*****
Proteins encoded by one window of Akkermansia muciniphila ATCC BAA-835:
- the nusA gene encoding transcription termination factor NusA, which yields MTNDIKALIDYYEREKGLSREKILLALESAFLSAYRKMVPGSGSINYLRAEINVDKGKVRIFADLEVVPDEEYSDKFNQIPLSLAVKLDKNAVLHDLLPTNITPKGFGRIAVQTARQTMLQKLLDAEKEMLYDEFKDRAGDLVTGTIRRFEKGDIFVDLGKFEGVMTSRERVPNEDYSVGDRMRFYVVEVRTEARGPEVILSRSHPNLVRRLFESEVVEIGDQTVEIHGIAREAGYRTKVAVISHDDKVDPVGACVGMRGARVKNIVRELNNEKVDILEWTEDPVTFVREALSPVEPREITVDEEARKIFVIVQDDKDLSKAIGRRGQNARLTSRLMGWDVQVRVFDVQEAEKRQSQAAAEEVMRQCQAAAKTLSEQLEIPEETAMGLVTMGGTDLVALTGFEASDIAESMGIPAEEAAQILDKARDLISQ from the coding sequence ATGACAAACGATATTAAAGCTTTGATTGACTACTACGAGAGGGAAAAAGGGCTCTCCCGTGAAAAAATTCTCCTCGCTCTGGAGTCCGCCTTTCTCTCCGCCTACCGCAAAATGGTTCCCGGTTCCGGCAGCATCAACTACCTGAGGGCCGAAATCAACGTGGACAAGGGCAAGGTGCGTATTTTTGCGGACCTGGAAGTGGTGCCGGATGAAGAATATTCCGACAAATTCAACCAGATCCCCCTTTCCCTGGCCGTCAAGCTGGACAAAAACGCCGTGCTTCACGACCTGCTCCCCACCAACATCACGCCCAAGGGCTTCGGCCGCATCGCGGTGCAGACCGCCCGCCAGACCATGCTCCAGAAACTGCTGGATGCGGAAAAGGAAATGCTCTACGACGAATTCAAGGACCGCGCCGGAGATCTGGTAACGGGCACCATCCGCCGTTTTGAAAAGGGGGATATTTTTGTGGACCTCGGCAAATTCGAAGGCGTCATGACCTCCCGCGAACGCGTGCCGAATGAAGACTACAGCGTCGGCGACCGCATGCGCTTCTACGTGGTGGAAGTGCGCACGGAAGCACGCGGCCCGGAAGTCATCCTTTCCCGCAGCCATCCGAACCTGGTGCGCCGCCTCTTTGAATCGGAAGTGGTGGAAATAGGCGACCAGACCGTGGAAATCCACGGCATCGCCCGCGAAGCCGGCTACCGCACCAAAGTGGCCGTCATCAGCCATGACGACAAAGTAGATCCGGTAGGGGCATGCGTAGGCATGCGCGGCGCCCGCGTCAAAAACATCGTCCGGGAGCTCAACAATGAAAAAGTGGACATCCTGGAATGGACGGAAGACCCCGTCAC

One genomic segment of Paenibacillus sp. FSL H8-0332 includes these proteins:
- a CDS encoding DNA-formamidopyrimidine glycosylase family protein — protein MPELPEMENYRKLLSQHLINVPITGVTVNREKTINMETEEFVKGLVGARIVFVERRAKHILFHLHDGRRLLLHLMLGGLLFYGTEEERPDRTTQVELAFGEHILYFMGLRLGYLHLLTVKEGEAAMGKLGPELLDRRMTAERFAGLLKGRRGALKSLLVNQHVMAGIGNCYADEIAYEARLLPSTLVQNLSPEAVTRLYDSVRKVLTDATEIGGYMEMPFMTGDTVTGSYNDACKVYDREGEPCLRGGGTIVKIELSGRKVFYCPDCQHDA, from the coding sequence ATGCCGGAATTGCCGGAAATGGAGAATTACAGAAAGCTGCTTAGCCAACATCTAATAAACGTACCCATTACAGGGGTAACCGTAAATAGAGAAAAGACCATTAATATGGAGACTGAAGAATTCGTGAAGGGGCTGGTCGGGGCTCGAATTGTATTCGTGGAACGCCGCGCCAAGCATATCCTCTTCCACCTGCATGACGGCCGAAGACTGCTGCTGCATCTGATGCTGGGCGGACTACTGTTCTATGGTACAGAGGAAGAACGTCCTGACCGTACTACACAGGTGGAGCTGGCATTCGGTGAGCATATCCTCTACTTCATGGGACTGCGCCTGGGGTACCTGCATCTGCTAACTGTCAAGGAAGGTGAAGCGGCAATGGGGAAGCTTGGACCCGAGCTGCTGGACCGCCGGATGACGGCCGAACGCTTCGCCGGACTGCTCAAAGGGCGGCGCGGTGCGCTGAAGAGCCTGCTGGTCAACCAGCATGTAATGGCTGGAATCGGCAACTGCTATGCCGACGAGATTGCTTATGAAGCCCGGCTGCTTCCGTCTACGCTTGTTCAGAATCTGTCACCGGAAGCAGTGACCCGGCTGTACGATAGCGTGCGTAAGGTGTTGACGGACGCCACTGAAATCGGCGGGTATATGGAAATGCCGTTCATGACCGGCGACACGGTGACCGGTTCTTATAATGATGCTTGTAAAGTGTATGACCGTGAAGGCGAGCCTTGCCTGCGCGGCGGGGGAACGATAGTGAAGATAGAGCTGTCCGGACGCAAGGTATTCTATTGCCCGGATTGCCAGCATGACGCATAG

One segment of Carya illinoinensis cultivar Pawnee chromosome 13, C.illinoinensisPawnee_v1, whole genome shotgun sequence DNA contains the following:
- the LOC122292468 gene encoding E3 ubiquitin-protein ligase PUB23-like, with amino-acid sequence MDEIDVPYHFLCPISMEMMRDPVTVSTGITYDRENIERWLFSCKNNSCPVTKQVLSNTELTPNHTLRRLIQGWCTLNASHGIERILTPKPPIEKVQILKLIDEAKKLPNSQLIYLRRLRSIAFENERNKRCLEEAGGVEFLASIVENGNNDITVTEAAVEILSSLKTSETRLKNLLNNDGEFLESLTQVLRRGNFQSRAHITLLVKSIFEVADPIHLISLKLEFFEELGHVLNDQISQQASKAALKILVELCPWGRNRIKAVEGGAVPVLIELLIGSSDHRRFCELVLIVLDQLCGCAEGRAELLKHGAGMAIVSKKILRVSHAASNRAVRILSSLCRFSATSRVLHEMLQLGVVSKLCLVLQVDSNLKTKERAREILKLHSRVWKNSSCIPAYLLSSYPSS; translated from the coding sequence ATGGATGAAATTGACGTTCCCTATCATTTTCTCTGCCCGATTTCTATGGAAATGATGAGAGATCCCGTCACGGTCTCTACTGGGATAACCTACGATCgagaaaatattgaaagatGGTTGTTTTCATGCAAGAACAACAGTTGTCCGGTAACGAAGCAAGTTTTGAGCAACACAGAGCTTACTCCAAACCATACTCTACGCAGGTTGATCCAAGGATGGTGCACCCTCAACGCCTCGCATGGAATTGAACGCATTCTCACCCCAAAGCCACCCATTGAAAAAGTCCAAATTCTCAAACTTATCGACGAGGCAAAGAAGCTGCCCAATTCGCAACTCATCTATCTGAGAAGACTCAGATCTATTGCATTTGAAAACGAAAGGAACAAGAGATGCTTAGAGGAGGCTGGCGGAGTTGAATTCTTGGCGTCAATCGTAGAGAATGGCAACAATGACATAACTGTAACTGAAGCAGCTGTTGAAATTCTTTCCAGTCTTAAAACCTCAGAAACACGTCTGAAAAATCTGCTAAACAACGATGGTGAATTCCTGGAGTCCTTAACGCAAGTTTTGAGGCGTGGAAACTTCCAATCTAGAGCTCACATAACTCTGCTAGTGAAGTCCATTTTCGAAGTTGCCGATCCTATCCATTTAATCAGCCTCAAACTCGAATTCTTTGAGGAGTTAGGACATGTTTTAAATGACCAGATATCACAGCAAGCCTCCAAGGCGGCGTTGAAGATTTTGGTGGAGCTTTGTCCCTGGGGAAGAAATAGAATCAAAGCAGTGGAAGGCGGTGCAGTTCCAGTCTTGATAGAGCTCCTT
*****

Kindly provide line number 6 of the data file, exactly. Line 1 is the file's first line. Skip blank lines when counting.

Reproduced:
- the LOC122292468 gene encoding E3 ubiquitin-protein ligase PUB23-like, with amino-acid sequence MDEIDVPYHFLCPISMEMMRDPVTVSTGITYDRENIERWLFSCKNNSCPVTKQVLSNTELTPNHTLRRLIQGWCTLNASHGIERILTPKPPIEKVQILKLIDEAKKLPNSQLIYLRRLRSIAFENERNKRCLEEAGGVEFLASIVENGNNDITVTEAAVEILSSLKTSETRLKNLLNNDGEFLESLTQVLRRGNFQSRAHITLLVKSIFEVADPIHLISLKLEFFEELGHVLNDQISQQASKAALKILVELCPWGRNRIKAVEGGAVPVLIELLIGSSDHRRFCELVLIVLDQLCGCAEGRAELLKHGAGMAIVSKKILRVSHAASNRAVRILSSLCRFSATSRVLHEMLQLGVVSKLCLVLQVDSNLKTKERAREILKLHSRVWKNSSCIPAYLLSSYPSS; translated from the coding sequence ATGGATGAAATTGACGTTCCCTATCATTTTCTCTGCCCGATTTCTATGGAAATGATGAGAGATCCCGTCACGGTCTCTACTGGGATAACCTACGATCgagaaaatattgaaagatGGTTGTTTTCATGCAAGAACAACAGTTGTCCGGTAACGAAGCAAGTTTTGAGCAACACAGAGCTTACTCCAAACCATACTCTACGCAGGTTGATCCAAGGATGGTGCACCCTCAACGCCTCGCATGGAATTGAACGCATTCTCACCCCAAAGCCACCCATTGAAAAAGTCCAAATTCTCAAACTTATCGACGAGGCAAAGAAGCTGCCCAATTCGCAACTCATCTATCTGAGAAGACTCAGATCTATTGCATTTGAAAACGAAAGGAACAAGAGATGCTTAGAGGAGGCTGGCGGAGTTGAATTCTTGGCGTCAATCGTAGAGAATGGCAACAATGACATAACTGTAACTGAAGCAGCTGTTGAAATTCTTTCCAGTCTTAAAACCTCAGAAACACGTCTGAAAAATCTGCTAAACAACGATGGTGAATTCCTGGAGTCCTTAACGCAAGTTTTGAGGCGTGGAAACTTCCAATCTAGAGCTCACATAACTCTGCTAGTGAAGTCCATTTTCGAAGTTGCCGATCCTATCCATTTAATCAGCCTCAAACTCGAATTCTTTGAGGAGTTAGGACATGTTTTAAATGACCAGATATCACAGCAAGCCTCCAAGGCGGCGTTGAAGATTTTGGTGGAGCTTTGTCCCTGGGGAAGAAATAGAATCAAAGCAGTGGAAGGCGGTGCAGTTCCAGTCTTGATAGAGCTCCTT